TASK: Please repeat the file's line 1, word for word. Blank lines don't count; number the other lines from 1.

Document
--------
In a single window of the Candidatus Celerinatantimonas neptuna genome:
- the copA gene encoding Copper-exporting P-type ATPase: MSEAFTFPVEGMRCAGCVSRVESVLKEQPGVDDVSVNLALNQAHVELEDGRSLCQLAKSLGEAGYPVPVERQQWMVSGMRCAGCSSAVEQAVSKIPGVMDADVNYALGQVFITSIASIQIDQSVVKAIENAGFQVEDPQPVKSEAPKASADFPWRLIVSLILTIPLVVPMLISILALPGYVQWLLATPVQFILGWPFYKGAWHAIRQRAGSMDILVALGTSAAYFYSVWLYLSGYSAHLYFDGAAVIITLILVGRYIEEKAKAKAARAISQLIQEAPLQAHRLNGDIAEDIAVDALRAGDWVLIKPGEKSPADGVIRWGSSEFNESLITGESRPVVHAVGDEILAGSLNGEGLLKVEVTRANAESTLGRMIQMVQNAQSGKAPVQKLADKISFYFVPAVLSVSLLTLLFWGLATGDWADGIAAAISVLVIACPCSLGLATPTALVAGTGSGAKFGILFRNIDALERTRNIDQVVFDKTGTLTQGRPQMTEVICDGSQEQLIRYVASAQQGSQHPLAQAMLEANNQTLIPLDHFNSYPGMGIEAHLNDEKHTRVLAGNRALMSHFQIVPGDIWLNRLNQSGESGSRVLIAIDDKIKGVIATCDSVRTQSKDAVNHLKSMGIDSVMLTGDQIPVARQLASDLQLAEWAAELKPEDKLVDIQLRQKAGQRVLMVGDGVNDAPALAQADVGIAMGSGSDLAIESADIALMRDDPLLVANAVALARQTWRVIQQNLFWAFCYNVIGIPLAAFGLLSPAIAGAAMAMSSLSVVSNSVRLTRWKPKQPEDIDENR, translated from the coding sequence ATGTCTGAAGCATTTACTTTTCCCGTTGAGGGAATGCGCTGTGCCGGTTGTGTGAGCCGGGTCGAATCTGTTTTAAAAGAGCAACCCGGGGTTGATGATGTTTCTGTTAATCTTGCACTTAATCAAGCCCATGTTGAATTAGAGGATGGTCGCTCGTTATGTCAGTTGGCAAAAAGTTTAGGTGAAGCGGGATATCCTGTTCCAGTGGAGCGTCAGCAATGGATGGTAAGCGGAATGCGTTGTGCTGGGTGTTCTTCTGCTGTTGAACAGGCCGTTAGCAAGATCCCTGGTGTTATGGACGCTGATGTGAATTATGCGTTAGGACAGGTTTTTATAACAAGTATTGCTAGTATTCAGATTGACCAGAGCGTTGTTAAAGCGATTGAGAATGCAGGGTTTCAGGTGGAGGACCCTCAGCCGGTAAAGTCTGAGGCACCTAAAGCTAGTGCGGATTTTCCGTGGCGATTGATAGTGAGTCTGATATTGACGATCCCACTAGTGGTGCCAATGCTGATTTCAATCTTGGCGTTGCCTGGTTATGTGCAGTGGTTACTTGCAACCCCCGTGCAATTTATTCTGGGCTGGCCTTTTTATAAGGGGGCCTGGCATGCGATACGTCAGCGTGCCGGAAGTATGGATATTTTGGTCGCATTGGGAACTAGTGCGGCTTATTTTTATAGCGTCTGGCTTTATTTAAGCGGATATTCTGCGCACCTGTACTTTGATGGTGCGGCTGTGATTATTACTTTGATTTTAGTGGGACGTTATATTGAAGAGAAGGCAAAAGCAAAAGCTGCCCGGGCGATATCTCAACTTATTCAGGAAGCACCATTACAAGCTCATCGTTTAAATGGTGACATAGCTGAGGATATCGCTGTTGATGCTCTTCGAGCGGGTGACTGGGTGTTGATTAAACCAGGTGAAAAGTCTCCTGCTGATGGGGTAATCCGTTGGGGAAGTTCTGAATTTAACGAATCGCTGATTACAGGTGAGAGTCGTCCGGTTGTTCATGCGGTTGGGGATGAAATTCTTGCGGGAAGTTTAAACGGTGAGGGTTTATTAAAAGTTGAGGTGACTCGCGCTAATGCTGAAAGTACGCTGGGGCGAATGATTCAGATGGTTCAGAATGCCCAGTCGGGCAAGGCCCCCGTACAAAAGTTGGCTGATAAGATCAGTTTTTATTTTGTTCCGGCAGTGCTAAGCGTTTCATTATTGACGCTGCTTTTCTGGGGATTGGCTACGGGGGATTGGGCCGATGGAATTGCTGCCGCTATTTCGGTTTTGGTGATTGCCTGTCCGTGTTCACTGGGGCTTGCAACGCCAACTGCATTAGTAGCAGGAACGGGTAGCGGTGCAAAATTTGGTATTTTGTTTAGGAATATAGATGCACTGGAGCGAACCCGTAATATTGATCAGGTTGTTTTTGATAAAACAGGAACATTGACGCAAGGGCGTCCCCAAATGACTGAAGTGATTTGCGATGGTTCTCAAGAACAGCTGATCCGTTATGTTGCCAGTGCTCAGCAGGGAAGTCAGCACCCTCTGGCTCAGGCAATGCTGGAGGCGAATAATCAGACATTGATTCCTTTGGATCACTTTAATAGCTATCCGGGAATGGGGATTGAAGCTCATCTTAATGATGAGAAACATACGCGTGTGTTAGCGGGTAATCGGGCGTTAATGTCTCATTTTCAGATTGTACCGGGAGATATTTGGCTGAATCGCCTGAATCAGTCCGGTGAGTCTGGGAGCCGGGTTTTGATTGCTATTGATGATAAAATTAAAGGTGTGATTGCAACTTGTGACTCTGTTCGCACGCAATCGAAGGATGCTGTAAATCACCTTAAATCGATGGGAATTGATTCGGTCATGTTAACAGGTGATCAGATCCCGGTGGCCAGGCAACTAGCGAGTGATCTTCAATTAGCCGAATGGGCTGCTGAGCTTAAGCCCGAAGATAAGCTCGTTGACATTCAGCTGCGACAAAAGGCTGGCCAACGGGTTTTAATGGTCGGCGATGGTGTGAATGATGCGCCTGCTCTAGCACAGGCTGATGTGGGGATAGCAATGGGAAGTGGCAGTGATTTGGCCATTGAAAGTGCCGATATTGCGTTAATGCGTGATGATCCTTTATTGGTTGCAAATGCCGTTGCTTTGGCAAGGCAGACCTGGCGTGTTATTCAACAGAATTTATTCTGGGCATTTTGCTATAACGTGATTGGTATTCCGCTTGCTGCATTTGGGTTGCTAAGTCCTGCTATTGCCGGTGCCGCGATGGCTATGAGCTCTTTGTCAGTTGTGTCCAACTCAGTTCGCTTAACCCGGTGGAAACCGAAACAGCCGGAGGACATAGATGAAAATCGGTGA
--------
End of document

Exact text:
In a single window of the Candidatus Celerinatantimonas neptuna genome: